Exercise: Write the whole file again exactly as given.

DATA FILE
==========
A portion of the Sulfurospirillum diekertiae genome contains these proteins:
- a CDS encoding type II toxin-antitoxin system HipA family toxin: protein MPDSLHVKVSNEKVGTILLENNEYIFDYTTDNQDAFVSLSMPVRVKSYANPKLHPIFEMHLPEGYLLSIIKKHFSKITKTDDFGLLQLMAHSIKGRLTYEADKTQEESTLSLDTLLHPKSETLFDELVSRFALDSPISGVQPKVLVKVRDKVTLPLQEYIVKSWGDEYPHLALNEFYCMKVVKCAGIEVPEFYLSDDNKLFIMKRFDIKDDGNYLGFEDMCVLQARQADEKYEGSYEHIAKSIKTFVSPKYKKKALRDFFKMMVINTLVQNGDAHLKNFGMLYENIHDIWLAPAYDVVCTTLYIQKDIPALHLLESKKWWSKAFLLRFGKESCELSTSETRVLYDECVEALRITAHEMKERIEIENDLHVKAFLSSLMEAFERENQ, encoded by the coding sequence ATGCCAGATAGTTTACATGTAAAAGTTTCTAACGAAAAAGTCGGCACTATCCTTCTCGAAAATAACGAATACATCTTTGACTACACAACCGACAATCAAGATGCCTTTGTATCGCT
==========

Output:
A portion of the Sulfurospirillum diekertiae genome contains these proteins:
- a CDS encoding type II toxin-antitoxin system HipA family toxin: protein MPDSLHVKVSNEKVGTILLENNEYIFDYTTDNQDAFVSLSMPVRVKSYANPKLHPIFEMHLPEGYLLSIIKKHFSKITKTDDFGLLQLMAHSIKGRLTYEADKTQEESTLSLDTLLHPKSETLFDELVSRFALDSPISGVQPKVLVKVRDKVTLPLQEYIVKSWGDEYPHLALNEFYCMKVVKCAGIEVPEFYLSDDNKLFIMKRFDIKDDGNYLGFEDMCVLQARQADEKYEGSYEHIAKSIKTFVSPKYKKKALRDFFKMMVINTLVQNGDAHLKNFGMLYENIHDIWLAPAYDVVCTTLYIQKDIPALHLLESKKWWSKAFLLRFGKESCELSTSETRVLYDECVEALRITAHEMKERIEIENDLHVKAFLSSLMEAFERENQ, encoded by the coding sequence ATGCCAGATAGTTTACATGTAAAAGTTTCTAACGAAAAAGTCGGCACTATCCTTCTCGAAAATAACGAATACATCTTTGACTACACAACCGACAATCAAGATGCCTTTGTATCGCT